US Masters – Trading Golf markets

06/04/2016 | By | Reply More

I like the US Masters, mainly because it’s the only major played on the same course each year. This means you can collect a ton of stats on how the course plays. This gives me a good guide as to when to trade in and out of a position. You can do this on most courses, but because the Masters is at the same location every year it is much more predictable.

If you are a golf player, when you step up to the first tee, you will already know which are the hardest and easiest holes thanks to the stroke index. When trading however, knowing the hardest holes isn’t sufficient, you need to know what impact each hole is likely to have on the score. Augusta gives us this chance.

11-04-2014 20-52-36 - Full P&L - Copy

How the course plays

Laying shorter priced players ahead of a trickier part of the course or backing bigger prices approaching easier holes can be a good strategy.

The most likely hole to drop a shot on is the 11th but variance to par, one of my main metrics, means that a dropped shot is quite likely to occur in bunches. The most expensive three holes over the course are holes 10-12 where on average there is a nearly a 28% chance of dropping a shot.

Players tend to pick up shots on the par fives so holes 13-15 are where you can pick up a shot. There is an average 40% chance you will pick up a shot on these holes. Players are most likely to eagle the 13th but two holes later is another chance. The last three holes are testing and dropped shots are likely here.

In the graph below you can see we have cluster the holes into groups of three holes and used a bit of maths to highlight the chance of dropping a shot at any of those three. Holes 10-12 show the highest chance of dropping a shot, 13-15 the lowest.

dropping over three

Previous years

In 2014 Rory McIlroy was sent off favourite at [11.5] but had slipped to [110.0] by the cut. Eventual winner and former green jacket holder Bubba Watson was three shots in the lead and trading at only [3.0] by the cut. McIlroy went from [36.0] to [7.0] in 2011 before losing and just [3.55] from an SP of [8.0] in 2012. In 2013 he was set off at [15.5] and reached [6.2].

Jordan Speith was on fire in 2015 and couldn’t be caught, but that’s unusual. He doesn’t have good form coming into this year’s tournament. No Fred Couples is a major blow this year as he has always been a great trade. Everybody will be talking about Rory McIlory again, but Rory has his head screwed on and is likely to win one year but whether it’s this year or not is anybodies guess.

Some strategies

In 2012, eventual winner Watson was [14.5] at the cut with three shorter prices above him. Second round contenders within five of the leader produce a winner 82% of the time and that will have risen to 94% by the end of the the third round.

Therefore ‘dutching‘ the front of the field at the cut or at the start of round three is very likely to find a winner. When dutching using Bet Angel you nominate how much you want to win and select a range of players you want to win.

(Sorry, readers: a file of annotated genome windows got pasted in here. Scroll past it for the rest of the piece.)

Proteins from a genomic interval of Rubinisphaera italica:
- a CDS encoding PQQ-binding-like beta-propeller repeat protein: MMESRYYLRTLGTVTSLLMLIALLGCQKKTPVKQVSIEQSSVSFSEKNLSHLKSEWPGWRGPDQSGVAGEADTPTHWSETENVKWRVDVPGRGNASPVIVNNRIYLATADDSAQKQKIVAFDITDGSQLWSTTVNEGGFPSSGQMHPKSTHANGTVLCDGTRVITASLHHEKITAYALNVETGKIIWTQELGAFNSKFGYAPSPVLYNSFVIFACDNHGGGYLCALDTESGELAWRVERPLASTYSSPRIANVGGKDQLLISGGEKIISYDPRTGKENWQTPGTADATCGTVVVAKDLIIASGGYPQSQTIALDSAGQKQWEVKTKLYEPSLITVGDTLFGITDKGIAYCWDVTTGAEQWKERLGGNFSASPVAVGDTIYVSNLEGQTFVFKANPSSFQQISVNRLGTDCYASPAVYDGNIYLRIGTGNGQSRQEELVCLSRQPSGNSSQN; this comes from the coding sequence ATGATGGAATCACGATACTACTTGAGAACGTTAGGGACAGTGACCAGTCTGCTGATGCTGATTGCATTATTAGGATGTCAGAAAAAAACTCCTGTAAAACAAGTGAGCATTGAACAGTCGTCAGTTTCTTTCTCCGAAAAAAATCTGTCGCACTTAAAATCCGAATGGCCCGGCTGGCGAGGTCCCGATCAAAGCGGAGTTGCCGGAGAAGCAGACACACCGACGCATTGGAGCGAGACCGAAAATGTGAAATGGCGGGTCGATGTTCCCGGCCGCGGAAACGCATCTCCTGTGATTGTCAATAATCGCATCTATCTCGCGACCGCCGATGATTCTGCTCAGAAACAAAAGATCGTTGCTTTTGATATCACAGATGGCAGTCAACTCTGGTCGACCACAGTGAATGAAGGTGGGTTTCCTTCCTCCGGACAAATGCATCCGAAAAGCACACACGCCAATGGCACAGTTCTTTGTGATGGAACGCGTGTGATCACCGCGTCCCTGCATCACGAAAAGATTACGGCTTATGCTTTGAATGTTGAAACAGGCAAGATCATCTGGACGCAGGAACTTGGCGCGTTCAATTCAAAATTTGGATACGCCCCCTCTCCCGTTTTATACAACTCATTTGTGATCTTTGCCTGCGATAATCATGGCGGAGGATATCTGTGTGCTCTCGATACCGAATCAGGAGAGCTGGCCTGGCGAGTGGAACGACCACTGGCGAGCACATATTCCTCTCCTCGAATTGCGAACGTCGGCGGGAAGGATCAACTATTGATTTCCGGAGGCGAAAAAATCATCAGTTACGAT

Some of how the Golf plays out depends on the weather, which we don’t know for sure just yet. If it’s consistent then stick with the leaders later in the tournament. If it’s not, then start laying them. A lead of a few shots will get more valuable with each hole played.

So it’s best to stick with opposing players who have a slender lead to lose on a harder part of the course. Always bear in mind the tougher and easier holes and you will put yourself in a good position to trade out for a profit.

Good starters at Augusta

I have data going back to 2004 now at Augusta, but looking back at the last six years throws up some interesting information. Schwartzel has always reached the end of day one at better odds than at the start, the only player in this sample to do so.

Players who did this 5/6 years are Mickelson & Poulter

Players who did this 4/6 years are Mahan, Donald, Moore, Woods & Immelman

A whole host are on 3/6 – Garcia, Ogilvy, Kaymer, Snedeker, McIlroy, Cabrera, Stenson, Dufner, Kuchar, Couples, Fowler, Singh, McDowell, Johnson, Bjorn, Scott, Woodland, Senden, Simpson, Rose, Bradley. The latter part of that bunch look the most interesting.

Of course, you can also look at those that had higher prices at the end of day one. Other players of note in descending order (worst to better) are: –

Mize, Crenshaw, Stadler, Weir, Woosnam, Maria Olaz, Watson, Ishikawa, Na, Langer, Jimenez, Crane, Palmer, Westwood, Haas, Watney, Furyk, Harrington, Els, Casey, Oosthuizen, Hanson, Molinari, Matsuyama, Johnson, Toms, Glover, Stricker, Watson, Cink, Day, Clark

Yes, you read it correctly. Quite a few of those players at the back of that list traditionally haven’t got off to the best start. But if they do, that’s another thing altogether! But you can be sure that this will be playing in their mind.

Good luck!


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Category: Featured, Golf

About the Author ()

I left a good job in the consumer technology industry to go a trade on Betfair for a living way back in June 2000. I've been here ever since pushing very boundaries of what's possible on betting exchanges and loved every minute of it.

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